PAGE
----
If The Shoe Fits

27 09 2011

We Americans like to think of ourselves as a giving people. As one of the most prosperous nations in the world, there is an implicit social contract with everyone else that we should be happy givers. So when poverty takes center stage, or a natural disaster strikes anywhere in the world, we are quick to queue up to donate goods. T-shirts. Canned food. Medicine.

And shoes.

Maybe it is partially because we feel just a little bit guilty for being so well off. Heck, even our poor fare pretty well by world standards. So whenever there’s a campaign to “do good” (oh, how I hate that grammatical faux pas), we buy in with wallets wide open.

Like TOMS Shoes. It’s the BOGO of footwear. Every time you buy a pair, some shoeless kid in Timbuktu gets a pair.

Of course, it’s not the exact same pair. One of my FB buddies wondered a few months ago if maybe it was the pink wedges. Actually, it’s a more standard pair of lower price shoes. But the point is made: In buying oh-so-stylish overpriced TOMS shoes (manufactured primarily in third-world countries), we are also giving back. It’s the guilt tax. It’s the Sally Struthers sponsor-a-kid model, except now we’re fighting barefootedness.

But is sending shoes (or any other stuff) really doing any good? And as my students continue to plow through Kelsey Timmerman’s Where Am I Wearing, is it addressing the problem? For that matter, have we even correctly identified the problem?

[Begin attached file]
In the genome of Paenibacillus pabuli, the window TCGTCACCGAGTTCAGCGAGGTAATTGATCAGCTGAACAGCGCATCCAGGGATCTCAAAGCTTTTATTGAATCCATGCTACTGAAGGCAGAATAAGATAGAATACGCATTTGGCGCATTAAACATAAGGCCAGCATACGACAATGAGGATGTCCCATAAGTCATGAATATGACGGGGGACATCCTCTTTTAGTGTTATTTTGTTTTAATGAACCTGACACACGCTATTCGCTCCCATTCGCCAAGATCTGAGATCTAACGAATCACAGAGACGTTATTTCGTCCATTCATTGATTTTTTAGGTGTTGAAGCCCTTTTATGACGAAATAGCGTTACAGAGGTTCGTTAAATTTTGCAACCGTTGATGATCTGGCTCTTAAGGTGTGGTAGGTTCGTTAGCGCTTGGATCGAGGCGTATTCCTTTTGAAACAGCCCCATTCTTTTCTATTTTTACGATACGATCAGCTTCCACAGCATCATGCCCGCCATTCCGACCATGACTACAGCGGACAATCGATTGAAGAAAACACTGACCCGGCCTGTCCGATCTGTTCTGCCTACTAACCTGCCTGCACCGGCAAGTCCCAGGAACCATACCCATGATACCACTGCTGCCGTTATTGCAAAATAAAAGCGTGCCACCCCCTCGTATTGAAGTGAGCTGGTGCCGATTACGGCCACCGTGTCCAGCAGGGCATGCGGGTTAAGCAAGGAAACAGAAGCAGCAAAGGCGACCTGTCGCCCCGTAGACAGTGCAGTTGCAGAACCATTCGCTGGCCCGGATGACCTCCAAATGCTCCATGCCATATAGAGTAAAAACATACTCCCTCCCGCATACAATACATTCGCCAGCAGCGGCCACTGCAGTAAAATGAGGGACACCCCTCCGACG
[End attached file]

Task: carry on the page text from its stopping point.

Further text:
Watch this:

Interesting. Or is it? Are we really harming local markets by flooding them with handouts? Or is this video clip a veiled form of protectionism?

For that matter, does the best way to help them help themselves involve us buying ever more imported goods. I know plenty of unemployed (or under-employed) people who will argue that we should be making more of our consumables right here in the good ol’ USofA.

Never mind what they taught in my International Economics class. The theory of comparative advantage doesn’t hold much water when you’re looking for work.

Timmerman has argued frequently that we need to be more concerned with helping teach people to fish, rather than tossing them fish. And while I cannot say with absolute certainty that he would concur with this clip’s conclusions, I would bet money on it anyway. That’s not to say that we should quit being generous Americans. We should never allow people to go hungry or be naked (those of the Christian persuasion might recall a certain verse here). It just means that maybe we should be putting effort into helping them learn to stand on their own, so that in the long run these things don’t happen as often. The price of poverty runs high, but the price of misguided assistance can run higher.

And maybe instead of altruistically sending container loads of cast-off stuff from our closets (or the second pair of shoes we never actually see), we should consider helping educate. If anything, that is where our wealth lays. And we should gladly be sharing more of it.

Dr “Laced Up And Ready To Go” Gerlich


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